The Tragic Death of an Adjunct Professor

I’ve written about being an adjunct professor before. While I’m grateful for the three schools who currently employ me as an adjunct prof (St. Cloud State University, United Theological Seminary, and Fuller Theological Seminary) and those who have done so in the past (Rochester College, Andover Newton Theological School), one cannot help be see that the crisis in academia is coming to a head. Adjuncts currently make up over half of all teaching positions in the U.S. — we work without tenure, without insurance, without benefits.

The class I’m currently teaching pays me $267 to teach a 2-hour class — that does not include prep time.

The Pittsburgh Post-Gazette carries this story that backs up the meta-trends, about a long-time adjunct professor at Duquesne University who died in her front yard of a heart attack, penniless and without insurance (HT: JR Rozko). The writer, an attorney for the union that has tried to organize Duquesne adjuncts, writes,

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An Online Youth Ministry Course

I’m teaching a one-month, online youth ministry course through Andover-Newton Theological School next month.  Here’s how they describe their LEARN offerings:

The Local Education and Renewal Network (LEARN) provides access to the learning resources of the Andover Newton community through the LEARN On-line Seminars. LEARN Seminars offer education and renewal experiences for both laity and clergy, tailored to meet specific needs. They are conducted entirely on-line and do not require students to attend classes on the Andover Newton campus.

In my course, we’re reading one book, my Postmodern Youth Ministry, and here is the description of my course:

In the past few decades, youth ministry has come out of the basement and become a major aspect of many churches’ ministries. And as youth ministry has become more professionalized, it has continued to evolve. Youth ministry faces many challenges in a pluralized, postmodern age, and this course will investigate the changes that must take place in this current era.

There’s still room for a few more folks in the course — it’s a great opportunity to get some CEU credits.  Check it out: Andover Newton Theological School » » LEARN Seminars Spring and Summer 2011.

Does God Require Blood?

That’s the question that Mark Heim, professor of theology at Andover Newton Theological School asked his class this morning as I sat in. Mark thinks not, and he explicates that idea in his excellent book, Saved from Sacrifice: A Theology of the Cross.  Therein, Mark explores Rene Girard‘s brilliant theories of mimetic desire and the scapegoat mechanism in common in human culture.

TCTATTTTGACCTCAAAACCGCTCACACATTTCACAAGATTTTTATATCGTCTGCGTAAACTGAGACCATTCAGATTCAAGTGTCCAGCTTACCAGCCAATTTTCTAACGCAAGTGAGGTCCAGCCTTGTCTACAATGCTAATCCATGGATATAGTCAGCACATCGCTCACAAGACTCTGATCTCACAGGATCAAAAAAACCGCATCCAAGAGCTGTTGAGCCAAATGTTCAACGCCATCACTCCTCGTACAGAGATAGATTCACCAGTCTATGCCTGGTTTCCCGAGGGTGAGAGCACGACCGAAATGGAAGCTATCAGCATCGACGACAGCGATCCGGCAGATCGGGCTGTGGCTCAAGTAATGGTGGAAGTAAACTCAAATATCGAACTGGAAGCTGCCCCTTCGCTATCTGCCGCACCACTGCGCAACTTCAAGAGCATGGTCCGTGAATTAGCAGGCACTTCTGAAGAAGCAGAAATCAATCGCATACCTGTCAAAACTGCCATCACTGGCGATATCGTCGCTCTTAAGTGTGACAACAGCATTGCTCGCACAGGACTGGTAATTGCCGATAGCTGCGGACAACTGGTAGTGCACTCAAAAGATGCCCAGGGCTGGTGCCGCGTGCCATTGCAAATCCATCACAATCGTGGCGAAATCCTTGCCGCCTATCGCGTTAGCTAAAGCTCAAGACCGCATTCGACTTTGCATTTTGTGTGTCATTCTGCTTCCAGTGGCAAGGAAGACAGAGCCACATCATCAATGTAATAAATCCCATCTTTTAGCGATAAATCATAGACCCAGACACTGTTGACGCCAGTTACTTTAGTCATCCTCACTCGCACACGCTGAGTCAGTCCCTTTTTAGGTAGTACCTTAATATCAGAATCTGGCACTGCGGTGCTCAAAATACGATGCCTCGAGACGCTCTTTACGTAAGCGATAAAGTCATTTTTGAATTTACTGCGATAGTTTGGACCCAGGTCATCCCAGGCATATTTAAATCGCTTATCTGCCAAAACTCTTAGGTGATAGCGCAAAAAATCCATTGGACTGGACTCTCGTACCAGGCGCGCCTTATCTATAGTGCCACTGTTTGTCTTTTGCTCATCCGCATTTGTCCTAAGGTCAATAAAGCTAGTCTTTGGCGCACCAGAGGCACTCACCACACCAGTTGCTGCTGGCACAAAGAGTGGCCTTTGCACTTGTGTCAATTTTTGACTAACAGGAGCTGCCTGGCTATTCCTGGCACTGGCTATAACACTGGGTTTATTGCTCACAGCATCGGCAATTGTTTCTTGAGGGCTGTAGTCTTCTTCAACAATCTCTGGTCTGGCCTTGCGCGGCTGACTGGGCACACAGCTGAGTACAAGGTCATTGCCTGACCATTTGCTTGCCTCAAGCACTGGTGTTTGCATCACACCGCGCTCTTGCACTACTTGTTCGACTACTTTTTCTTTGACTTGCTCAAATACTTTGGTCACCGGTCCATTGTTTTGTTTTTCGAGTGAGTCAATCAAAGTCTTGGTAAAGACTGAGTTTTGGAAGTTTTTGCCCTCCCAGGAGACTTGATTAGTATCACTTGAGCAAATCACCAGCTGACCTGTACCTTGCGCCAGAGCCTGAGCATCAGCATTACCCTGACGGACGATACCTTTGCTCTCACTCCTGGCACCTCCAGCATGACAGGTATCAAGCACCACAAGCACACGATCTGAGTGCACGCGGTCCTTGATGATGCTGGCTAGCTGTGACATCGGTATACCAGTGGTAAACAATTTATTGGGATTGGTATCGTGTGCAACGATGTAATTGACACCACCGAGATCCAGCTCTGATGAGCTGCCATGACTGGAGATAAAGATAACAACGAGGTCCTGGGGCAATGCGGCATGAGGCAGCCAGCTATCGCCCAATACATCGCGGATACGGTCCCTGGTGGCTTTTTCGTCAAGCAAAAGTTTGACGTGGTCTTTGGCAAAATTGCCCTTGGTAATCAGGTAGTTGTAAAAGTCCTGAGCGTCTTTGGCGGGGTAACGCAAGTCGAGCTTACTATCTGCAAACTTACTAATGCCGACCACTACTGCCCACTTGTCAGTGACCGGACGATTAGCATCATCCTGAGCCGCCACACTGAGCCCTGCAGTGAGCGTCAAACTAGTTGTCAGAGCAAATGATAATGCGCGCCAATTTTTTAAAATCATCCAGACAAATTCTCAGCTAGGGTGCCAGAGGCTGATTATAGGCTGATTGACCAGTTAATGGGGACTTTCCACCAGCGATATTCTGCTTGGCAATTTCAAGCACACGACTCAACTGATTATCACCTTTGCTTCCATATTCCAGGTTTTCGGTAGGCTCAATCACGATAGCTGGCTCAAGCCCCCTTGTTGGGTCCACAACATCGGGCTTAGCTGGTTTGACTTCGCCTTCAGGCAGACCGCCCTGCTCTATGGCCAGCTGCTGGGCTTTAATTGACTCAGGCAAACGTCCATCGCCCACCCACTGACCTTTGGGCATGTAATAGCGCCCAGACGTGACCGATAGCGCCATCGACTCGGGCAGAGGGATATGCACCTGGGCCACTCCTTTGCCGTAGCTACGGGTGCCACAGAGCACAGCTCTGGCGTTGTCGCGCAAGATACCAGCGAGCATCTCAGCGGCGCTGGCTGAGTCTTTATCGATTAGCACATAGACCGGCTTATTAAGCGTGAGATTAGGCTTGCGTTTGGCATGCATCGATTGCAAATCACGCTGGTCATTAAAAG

That reminded me of a great podcast interview at Entitled Opinions in which Robert Harrison of Stanford interviews Girard on these very notions.

A lot of former evangelicals have been looking for a rich and rewarding understanding of the atonement without the violence inherent in the “penal substitutionary” theory in which God demands, or at least requires the blood of his perfect son to assuage his wrath.

It also got me thinking about the contest we ran at Emergent Village back in 2008 looking for alternative metaphors for the atonement.  That contest was judged by Mark Baker, who has also written on the subject, and won by Steve Sherwood.

The atonement isn’t quite the hot topic it was couple of years ago, but it’s still an animating question for most who follow Christ.  It’s good to be reminded that, along with Mark’s book and Scot’s book, there’s yet another good treatment of the subject.

A Special Post for My Class

This semester, I’m teaching a class at Andover-Newton Theological School called, “Pastoral Uses of Social Media,” and this week we’re looking at blogs and blogging.

In addition to our usual online discussion boards, I’ve asked them to come over here and engage in a conversation with those of us who read and comment on this blog.  I’ve told them that Seth Godin has called a blog a “megaphone combined with a telephone,” and that seems to be what this blog is for me: both a bully pulpit and a place to write personally, and even to interact in the comments (though I don’t do this as much as I should).

So, for those of you kind enough to comment on this post, please tell the class does this blog or blogging in general have any importance in pastoral ministry?  If so, what importance?

The class will also be involved in the comment thread, so try to be nice to them.